Reform Is in the Air

T alk about the need for a "Bretton Woods II" is getting louder.

Bretton Woods is the New Hampshire town where in 1944 top financial officials of the World War II allies met to draft a new world financial system. They created the International Monetary Fund, in the news with its rescue packages for East Asia and Russia, and the World Bank, which makes development loans to poor nations.

Now British Prime Minister Tony Blair speaks of a "new Bretton Woods." And President Clinton calls for adapting "the international financial architecture to the 21st century."

Considering the financial troubles in the world today, this sounds like a good, bold idea. But don't expect a quick fix. Changes in the international economic system aren't like instant hot chocolate. They take time to negotiate when so many nations and interests must be reconciled.

At that first Bretton Woods, an International Trade Organization was envisaged as the third leg of the international economic stool. It took until 1947 for 23 countries to agree on a weaker but useful substitute, the General Agreement on Tariffs and Trade based in Geneva. It took more years of talks before a stronger World Trade Organization was evolved in 1995, occupying the same offices.

So another Bretton Woods may not be as revolutionary as its billing. Academics and think tankers, seeking usefulness and fame, are rushing to draft plans for a new organization.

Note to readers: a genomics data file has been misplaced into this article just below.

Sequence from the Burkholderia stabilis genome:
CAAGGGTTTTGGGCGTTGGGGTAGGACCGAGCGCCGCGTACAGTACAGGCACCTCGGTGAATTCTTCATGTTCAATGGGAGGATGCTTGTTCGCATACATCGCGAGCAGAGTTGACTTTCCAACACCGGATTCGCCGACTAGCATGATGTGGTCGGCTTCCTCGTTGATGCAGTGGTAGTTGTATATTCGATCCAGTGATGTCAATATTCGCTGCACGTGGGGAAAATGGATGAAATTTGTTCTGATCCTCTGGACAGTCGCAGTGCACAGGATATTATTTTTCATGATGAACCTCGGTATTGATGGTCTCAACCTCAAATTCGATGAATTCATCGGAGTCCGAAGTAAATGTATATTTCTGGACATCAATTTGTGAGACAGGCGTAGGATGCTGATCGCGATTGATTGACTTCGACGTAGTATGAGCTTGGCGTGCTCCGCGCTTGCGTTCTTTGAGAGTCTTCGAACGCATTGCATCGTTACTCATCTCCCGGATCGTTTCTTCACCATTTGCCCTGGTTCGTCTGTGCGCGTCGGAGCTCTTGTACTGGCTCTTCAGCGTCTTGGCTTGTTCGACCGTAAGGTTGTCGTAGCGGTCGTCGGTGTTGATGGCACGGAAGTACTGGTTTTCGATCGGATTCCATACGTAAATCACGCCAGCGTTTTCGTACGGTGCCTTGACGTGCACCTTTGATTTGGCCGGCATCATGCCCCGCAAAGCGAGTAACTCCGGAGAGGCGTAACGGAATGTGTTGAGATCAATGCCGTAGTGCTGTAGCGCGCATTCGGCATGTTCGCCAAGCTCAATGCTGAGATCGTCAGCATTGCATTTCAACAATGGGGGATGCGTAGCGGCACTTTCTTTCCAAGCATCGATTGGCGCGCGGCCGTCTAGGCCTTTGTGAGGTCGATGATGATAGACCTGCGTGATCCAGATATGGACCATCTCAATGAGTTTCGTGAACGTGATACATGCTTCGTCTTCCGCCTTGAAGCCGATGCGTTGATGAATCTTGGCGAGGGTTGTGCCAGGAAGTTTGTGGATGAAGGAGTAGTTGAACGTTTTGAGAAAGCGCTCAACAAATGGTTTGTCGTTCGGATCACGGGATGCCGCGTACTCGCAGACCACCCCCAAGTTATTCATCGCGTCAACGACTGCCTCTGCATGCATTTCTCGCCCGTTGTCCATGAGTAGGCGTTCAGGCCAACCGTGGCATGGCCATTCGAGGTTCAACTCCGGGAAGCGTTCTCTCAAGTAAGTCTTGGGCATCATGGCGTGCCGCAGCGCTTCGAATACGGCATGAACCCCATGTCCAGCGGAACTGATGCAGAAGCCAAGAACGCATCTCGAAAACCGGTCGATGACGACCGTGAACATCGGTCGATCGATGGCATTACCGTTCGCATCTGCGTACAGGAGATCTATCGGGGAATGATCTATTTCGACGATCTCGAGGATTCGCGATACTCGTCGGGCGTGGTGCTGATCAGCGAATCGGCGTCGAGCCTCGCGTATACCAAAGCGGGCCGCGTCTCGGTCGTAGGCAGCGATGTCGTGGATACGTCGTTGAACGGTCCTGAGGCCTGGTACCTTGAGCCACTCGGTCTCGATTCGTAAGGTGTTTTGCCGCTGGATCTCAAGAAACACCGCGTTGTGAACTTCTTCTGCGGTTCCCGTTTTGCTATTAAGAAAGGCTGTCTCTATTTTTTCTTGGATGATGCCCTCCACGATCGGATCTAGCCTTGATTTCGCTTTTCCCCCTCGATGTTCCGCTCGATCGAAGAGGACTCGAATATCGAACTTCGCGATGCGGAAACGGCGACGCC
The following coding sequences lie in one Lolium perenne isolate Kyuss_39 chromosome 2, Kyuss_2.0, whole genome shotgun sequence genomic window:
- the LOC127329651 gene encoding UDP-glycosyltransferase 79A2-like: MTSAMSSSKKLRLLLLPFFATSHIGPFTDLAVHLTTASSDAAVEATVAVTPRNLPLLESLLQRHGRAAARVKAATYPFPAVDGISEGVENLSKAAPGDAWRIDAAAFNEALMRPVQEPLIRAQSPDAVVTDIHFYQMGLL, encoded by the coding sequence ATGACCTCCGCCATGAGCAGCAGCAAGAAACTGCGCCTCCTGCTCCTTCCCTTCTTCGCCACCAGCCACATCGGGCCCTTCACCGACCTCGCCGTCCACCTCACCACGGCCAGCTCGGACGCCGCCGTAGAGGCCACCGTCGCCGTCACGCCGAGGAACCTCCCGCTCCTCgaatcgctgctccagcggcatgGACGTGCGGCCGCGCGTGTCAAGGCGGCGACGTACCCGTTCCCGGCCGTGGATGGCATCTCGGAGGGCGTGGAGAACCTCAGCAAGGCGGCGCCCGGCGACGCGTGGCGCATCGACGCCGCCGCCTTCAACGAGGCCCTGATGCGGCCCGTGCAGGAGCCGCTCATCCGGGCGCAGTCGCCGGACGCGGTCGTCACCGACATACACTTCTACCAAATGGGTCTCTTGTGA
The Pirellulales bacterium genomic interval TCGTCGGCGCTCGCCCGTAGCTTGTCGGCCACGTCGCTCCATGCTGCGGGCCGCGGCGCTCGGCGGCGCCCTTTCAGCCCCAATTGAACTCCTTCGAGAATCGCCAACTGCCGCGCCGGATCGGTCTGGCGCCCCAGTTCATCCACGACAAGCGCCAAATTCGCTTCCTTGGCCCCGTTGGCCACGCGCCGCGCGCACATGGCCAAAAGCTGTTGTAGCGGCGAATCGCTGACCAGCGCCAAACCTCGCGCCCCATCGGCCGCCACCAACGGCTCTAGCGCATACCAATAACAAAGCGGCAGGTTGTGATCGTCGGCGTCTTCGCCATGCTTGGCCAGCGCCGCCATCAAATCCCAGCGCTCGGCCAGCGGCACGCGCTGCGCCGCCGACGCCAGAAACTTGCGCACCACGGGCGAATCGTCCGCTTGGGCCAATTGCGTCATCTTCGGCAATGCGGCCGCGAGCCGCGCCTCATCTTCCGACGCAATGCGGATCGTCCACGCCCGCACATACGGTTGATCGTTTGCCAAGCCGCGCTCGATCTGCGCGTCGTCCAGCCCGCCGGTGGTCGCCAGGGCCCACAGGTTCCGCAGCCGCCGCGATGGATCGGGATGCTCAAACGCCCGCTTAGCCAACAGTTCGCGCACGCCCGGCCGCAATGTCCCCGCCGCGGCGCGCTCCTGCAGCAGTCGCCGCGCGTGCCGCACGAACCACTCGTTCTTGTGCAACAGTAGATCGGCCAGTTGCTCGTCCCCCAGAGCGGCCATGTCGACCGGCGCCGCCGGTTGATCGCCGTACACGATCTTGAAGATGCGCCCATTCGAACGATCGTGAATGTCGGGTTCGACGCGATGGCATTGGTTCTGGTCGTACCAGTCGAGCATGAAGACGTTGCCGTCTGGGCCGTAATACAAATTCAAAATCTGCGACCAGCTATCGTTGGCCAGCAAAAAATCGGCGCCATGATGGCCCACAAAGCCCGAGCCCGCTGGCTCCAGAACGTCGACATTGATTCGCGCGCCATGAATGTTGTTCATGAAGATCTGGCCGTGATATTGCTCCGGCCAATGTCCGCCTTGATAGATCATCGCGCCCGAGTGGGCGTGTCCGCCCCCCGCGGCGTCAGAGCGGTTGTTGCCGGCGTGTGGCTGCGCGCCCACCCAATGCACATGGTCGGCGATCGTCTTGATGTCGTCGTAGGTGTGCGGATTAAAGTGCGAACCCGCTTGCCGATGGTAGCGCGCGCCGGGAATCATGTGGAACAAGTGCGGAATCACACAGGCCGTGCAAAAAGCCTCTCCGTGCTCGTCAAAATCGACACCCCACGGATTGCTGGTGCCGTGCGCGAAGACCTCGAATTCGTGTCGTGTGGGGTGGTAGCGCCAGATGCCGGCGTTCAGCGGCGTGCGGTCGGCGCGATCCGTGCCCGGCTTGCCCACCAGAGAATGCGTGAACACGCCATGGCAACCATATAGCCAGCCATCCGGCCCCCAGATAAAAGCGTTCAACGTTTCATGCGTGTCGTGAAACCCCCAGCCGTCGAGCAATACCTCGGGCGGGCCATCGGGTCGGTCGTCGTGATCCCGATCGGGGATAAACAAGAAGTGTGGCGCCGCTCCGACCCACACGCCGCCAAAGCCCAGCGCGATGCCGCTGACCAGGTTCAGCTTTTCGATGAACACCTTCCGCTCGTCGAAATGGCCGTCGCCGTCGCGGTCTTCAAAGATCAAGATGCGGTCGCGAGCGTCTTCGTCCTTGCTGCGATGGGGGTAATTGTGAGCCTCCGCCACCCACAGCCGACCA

One plan calls for a World Financial Authority that would develop a framework for international financial regulation and cooperation. It would be above the IMF and the World Bank.

The plan attempts to recognize basic financial and economic changes in the world in recent decades. Many developing countries are now "emerging markets" - much more prosperous and modern. Private money flows across borders, funds buying new factories, corporate stocks, and other investments, dwarf the resources of the World Bank and the IMF. National controls on these capital flows have to a large extent vanished. Currency exchange rates are as likely to be set by the market as by governments.

Finance ministers and central bankers from all over the world will be converging on Washington this coming weekend for the joint annual meeting of the IMF and World Bank.

Reform will be in the air. It could be exciting. But what emerges could be more modest than plans for a new world authority. Yet some institutional changes to deal with world changes would be useful in making international finances more stable.

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